Pesachim 118

Competitive suffering.

The discussion on today’s page — animated by a mishnah about the 3rd and 4th cups of wine, Grace After Meals, and the recitation of Hallel (a sequence of psalms recited at the Passover meal and on other occasions) — is crammed with amazing midrashim (biblical interpretations) on the verses of Hallel. My favorite is probably the one in which Rav Huna teaches that the Israelites rebelled against Moses even as they were crossing the Red Sea. Apparently ten terrifying supernatural plagues plus a split sea wasn’t enough proof of God’s power and intention. So God commanded the fish of the Red Sea to spit the drowned Egyptians back out onto dry land because the Israelites needed to see the corpses of their enemies to be convinced of God’s might and goodness. It’s poignant, bizarre, morbid and an incredible interpretation of key Torah verses. Check it out here.

But I’m going to draw our attention to a different midrash today. On the first side of the page, the rabbis explore the idea, found in Hallel, that God sustains the world. This leads to a meditation on the challenges of feeding oneself and one’s family. This was a tough thing to do in antiquity; people had to scratch their living out of the dirt without the benefit of modern agricultural techniques, and were subject to the whims of weather and other natural disasters. Listen to the rabbis describe how hard it is:

Rabbi Yohanan said: The task of providing a person’s food is twice as difficult as the suffering endured by a woman in childbirth. While, with regard to a woman in childbirth, it is written: “Toiling (be’etzev) you shall bring forth children” (Genesis 3:16), with regard to food, it is written: “In toil (be’itzavon) you shall eat of it, all the days of your life” (Genesis 3:17).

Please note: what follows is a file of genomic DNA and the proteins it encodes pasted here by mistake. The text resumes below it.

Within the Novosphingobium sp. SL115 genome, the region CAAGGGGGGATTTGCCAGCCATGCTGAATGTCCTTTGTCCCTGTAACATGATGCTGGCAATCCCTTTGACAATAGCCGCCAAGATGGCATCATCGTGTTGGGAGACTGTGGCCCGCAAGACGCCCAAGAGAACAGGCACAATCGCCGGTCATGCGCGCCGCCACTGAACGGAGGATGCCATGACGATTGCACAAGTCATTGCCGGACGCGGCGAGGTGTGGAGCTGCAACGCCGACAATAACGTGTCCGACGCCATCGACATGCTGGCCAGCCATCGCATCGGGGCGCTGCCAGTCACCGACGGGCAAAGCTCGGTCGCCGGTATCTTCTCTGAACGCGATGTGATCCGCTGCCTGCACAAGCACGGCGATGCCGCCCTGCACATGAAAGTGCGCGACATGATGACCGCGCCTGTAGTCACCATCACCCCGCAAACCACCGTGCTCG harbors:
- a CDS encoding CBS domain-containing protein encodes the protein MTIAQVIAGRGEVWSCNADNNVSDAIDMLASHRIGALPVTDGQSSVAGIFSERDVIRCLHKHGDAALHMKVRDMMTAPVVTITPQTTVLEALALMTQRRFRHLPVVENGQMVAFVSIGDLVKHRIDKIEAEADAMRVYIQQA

Umm … really? Let me first explain how the midrash works, then we’ll get back to the claim it makes.

Both verses come from the chapter in Genesis in which Adam and Eve are kicked out of the Garden of Eden and given the bad news that life will now be hard. Eve will suffer in childbirth; Adam will suffer to cultivate the land. The Hebrew word used for the pain or toil each will experience is essentially the same, etzev. But, says Rabbi Yohanan, the grammatical form of the word in the verse applied to Adam implies that his pain is greater — twice as great.

It is no secret that the Talmud is male-oriented. But I can’t help but chuckle (or grimace, depending on my mood) at the idea that farming is more painful than childbirth. I’ve never farmed, but I’ve done the latter three times. Even with the support of modern medicine, it’s a doozy — though the results are adorable.

As a modern female reader of Talmud, I find myself often moved by the thoughtful empathy of the rabbis and their emotional depth and vulnerability — traits not always considered “masculine” by our current culture, to its detriment. And I am also sometimes dismayed by their myopia, especially with regard to women. 

Reading this midrash in its full context helps a bit. The rabbis go on to assert that the task of providing food for a family is not only more painful than giving birth but also more difficult than splitting the Red Sea and redeeming a people. They don’t just toil more than women — they toil more than God?

There’s one more surprising turn in this unlikely set of midrashim:

Rabbi Elazar ben Azarya said: A person’s orifices (when he cannot properly relieve himself) are as difficult for him as the day of death and the splitting of the Red Sea, as it is stated: “He who is bent down shall speedily be loosed; and he shall not go down dying into the pit, neither shall his bread fail” (Isaiah 51:14). And afterward it is written: “Who stirs up the sea, that its waves roar” (Isaiah 51:15) (implying a comparison between the first concern and the splitting of the sea).

It turns out that there is one thing even more difficult than childbirth, splitting the Red Sea, redemption and even feeding a family: struggling with a bodily orifice that will not open at the opportune moment. That is like death.

Are they serious? Or have we just been punked? Too bad Rabbi Elazar ben Azarya isn’t here to tell us.

Read all of Pesachim 118 on Sefaria.

This piece originally appeared in a My Jewish Learning Daf Yomi email newsletter sent on March 19th, 2021. If you are interested in receiving the newsletter, sign up here.

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